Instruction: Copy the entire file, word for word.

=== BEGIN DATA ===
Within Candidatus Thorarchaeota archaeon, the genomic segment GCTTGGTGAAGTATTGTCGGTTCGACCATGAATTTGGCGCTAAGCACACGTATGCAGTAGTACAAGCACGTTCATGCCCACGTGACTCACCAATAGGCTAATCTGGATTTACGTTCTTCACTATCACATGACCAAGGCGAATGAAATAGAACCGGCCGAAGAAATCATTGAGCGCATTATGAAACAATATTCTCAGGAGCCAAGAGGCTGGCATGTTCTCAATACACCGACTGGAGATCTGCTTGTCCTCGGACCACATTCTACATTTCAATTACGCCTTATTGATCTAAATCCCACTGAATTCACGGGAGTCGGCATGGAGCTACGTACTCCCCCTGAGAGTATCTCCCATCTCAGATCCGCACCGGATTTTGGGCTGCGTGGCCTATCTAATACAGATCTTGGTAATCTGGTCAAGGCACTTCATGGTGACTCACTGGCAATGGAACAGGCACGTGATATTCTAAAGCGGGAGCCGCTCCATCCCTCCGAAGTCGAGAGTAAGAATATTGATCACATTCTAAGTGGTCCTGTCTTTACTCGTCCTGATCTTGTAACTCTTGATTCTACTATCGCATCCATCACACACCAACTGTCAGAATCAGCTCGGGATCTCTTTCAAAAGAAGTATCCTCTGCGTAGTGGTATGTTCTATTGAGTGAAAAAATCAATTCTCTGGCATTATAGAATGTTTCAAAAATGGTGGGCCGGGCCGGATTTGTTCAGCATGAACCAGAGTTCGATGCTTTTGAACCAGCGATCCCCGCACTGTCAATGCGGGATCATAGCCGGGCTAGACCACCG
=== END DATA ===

Within Candidatus Thorarchaeota archaeon, the genomic segment GCTTGGTGAAGTATTGTCGGTTCGACCATGAATTTGGCGCTAAGCACACGTATGCAGTAGTACAAGCACGTTCATGCCCACGTGACTCACCAATAGGCTAATCTGGATTTACGTTCTTCACTATCACATGACCAAGGCGAATGAAATAGAACCGGCCGAAGAAATCATTGAGCGCATTATGAAACAATATTCTCAGGAGCCAAGAGGCTGGCATGTTCTCAATACACCGACTGGAGATCTGCTTGTCCTCGGACCACATTCTACATTTCAATTACGCCTTATTGATCTAAATCCCACTGAATTCACGGGAGTCGGCATGGAGCTACGTACTCCCCCTGAGAGTATCTCCCATCTCAGATCCGCACCGGATTTTGGGCTGCGTGGCCTATCTAATACAGATCTTGGTAATCTGGTCAAGGCACTTCATGGTGACTCACTGGCAATGGAACAGGCACGTGATATTCTAAAGCGGGAGCCGCTCCATCCCTCCGAAGTCGAGAGTAAGAATATTGATCACATTCTAAGTGGTCCTGTCTTTACTCGTCCTGATCTTGTAACTCTTGATTCTACTATCGCATCCATCACACACCAACTGTCAGAATCAGCTCGGGATCTCTTTCAAAAGAAGTATCCTCTGCGTAGTGGTATGTTCTATTGAGTGAAAAAATCAATTCTCTGGCATTATAGAATGTTTCAAAAATGGTGGGCCGGGCCGGATTTGTTCAGCATGAACCAGAGTTCGATGCTTTTGAACCAGCGATCCCCGCACTGTCAATGCGGGATCATAGCCGGGCTAGACCACCG